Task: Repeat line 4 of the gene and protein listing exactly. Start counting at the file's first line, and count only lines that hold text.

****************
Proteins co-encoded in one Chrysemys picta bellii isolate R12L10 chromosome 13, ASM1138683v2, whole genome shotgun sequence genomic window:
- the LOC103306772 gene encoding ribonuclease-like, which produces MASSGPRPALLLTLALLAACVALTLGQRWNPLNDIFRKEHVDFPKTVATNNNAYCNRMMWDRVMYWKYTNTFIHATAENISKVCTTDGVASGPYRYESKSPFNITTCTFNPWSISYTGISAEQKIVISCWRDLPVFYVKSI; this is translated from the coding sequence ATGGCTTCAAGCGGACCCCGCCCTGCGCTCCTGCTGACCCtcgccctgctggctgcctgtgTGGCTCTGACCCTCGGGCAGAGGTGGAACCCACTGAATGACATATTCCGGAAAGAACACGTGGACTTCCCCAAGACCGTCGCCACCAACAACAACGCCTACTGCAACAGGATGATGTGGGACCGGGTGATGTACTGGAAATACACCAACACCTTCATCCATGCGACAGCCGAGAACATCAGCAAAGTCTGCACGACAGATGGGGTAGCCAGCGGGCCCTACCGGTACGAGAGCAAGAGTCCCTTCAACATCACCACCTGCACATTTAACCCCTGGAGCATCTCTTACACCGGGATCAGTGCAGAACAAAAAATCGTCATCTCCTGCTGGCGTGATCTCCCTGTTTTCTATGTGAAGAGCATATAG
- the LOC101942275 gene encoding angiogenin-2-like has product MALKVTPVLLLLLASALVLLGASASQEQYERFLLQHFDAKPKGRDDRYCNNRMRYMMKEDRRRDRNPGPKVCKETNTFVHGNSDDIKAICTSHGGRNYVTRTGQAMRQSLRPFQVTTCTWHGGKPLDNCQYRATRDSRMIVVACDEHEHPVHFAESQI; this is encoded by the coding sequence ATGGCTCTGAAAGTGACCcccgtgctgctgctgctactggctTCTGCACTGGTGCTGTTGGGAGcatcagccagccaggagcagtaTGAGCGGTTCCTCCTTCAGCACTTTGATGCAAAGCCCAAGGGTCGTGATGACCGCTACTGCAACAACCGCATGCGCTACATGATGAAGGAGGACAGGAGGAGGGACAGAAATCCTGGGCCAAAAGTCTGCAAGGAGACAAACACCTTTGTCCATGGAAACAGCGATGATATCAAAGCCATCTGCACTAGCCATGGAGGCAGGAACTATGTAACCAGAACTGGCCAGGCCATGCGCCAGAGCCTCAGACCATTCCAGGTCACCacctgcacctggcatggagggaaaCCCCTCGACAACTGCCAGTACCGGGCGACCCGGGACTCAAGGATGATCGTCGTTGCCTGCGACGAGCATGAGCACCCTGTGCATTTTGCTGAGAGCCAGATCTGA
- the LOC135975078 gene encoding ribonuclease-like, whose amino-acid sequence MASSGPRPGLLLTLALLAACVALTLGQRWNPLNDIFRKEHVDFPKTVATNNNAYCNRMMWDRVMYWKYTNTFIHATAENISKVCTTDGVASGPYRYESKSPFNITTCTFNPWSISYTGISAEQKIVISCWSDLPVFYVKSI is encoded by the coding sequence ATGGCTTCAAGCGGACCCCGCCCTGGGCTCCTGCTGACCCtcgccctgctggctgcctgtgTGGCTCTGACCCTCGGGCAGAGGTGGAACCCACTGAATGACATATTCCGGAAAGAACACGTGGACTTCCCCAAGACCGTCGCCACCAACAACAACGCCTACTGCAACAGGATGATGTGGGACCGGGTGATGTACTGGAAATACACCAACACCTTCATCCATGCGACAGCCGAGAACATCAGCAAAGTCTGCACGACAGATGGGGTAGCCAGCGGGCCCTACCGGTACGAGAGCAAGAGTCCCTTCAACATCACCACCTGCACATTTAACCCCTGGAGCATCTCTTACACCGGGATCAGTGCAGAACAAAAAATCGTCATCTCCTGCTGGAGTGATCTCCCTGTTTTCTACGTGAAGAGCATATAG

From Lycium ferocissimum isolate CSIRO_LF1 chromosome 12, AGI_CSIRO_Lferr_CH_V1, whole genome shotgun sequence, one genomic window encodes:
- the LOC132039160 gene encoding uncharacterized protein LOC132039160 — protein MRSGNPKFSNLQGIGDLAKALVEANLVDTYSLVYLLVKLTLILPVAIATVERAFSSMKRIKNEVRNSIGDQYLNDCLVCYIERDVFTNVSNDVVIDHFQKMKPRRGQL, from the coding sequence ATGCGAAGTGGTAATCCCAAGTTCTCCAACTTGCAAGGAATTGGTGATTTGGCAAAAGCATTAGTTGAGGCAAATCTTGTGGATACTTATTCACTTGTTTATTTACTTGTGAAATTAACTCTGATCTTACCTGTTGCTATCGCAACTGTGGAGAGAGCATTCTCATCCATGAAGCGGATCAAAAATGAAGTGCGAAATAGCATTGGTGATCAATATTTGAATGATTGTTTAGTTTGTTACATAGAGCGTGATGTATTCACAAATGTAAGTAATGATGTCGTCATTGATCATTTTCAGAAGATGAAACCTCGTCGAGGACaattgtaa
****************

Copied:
- the LOC135975078 gene encoding ribonuclease-like, whose amino-acid sequence MASSGPRPGLLLTLALLAACVALTLGQRWNPLNDIFRKEHVDFPKTVATNNNAYCNRMMWDRVMYWKYTNTFIHATAENISKVCTTDGVASGPYRYESKSPFNITTCTFNPWSISYTGISAEQKIVISCWSDLPVFYVKSI is encoded by the coding sequence ATGGCTTCAAGCGGACCCCGCCCTGGGCTCCTGCTGACCCtcgccctgctggctgcctgtgTGGCTCTGACCCTCGGGCAGAGGTGGAACCCACTGAATGACATATTCCGGAAAGAACACGTGGACTTCCCCAAGACCGTCGCCACCAACAACAACGCCTACTGCAACAGGATGATGTGGGACCGGGTGATGTACTGGAAATACACCAACACCTTCATCCATGCGACAGCCGAGAACATCAGCAAAGTCTGCACGACAGATGGGGTAGCCAGCGGGCCCTACCGGTACGAGAGCAAGAGTCCCTTCAACATCACCACCTGCACATTTAACCCCTGGAGCATCTCTTACACCGGGATCAGTGCAGAACAAAAAATCGTCATCTCCTGCTGGAGTGATCTCCCTGTTTTCTACGTGAAGAGCATATAG